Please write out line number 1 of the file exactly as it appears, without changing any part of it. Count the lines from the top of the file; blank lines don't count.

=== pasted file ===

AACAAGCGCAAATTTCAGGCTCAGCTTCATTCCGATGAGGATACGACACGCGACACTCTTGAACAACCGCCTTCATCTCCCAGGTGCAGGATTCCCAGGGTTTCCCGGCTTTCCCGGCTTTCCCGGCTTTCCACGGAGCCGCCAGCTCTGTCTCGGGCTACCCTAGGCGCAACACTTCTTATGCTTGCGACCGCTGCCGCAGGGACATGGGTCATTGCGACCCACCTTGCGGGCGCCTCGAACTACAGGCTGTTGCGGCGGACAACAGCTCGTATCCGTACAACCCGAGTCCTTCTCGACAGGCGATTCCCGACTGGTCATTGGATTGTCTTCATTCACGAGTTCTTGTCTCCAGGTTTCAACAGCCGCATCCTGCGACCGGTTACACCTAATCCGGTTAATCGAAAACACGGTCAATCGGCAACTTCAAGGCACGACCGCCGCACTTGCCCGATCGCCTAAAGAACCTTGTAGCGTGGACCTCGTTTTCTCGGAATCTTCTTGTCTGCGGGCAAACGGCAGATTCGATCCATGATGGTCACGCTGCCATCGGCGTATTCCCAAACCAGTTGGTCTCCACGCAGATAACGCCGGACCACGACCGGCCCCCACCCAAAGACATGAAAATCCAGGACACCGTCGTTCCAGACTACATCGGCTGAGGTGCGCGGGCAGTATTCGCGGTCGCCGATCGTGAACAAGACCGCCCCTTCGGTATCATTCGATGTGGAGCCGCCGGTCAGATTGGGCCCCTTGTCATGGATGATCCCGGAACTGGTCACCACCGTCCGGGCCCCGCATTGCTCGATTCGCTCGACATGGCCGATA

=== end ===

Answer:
AACAAGCGCAAATTTCAGGCTCAGCTTCATTCCGATGAGGATACGACACGCGACACTCTTGAACAACCGCCTTCATCTCCCAGGTGCAGGATTCCCAGGGTTTCCCGGCTTTCCCGGCTTTCCCGGCTTTCCACGGAGCCGCCAGCTCTGTCTCGGGCTACCCTAGGCGCAACACTTCTTATGCTTGCGACCGCTGCCGCAGGGACATGGGTCATTGCGACCCACCTTGCGGGCGCCTCGAACTACAGGCTGTTGCGGCGGACAACAGCTCGTATCCGTACAACCCGAGTCCTTCTCGACAGGCGATTCCCGACTGGTCATTGGATTGTCTTCATTCACGAGTTCTTGTCTCCAGGTTTCAACAGCCGCATCCTGCGACCGGTTACACCTAATCCGGTTAATCGAAAACACGGTCAATCGGCAACTTCAAGGCACGACCGCCGCACTTGCCCGATCGCCTAAAGAACCTTGTAGCGTGGACCTCGTTTTCTCGGAATCTTCTTGTCTGCGGGCAAACGGCAGATTCGATCCATGATGGTCACGCTGCCATCGGCGTATTCCCAAACCAGTTGGTCTCCACGCAGATAACGCCGGACCACGACCGGCCCCCACCCAAAGACATGAAAATCCAGGACACCGTCGTTCCAGACTACATCGGCTGAGGTGCGCGGGCAGTATTCGCGGTCGCCGATCGTGAACAAGACCGCCCCTTCGGTATCATTCGATGTGGAGCCGCCGGTCAGATTGGGCCCCTTGTCATGGATGATCCCGGAACTGGTCACCACCGTCCGGGCCCCGCATTGCTCGATTCGCTCGACATGGCCGATA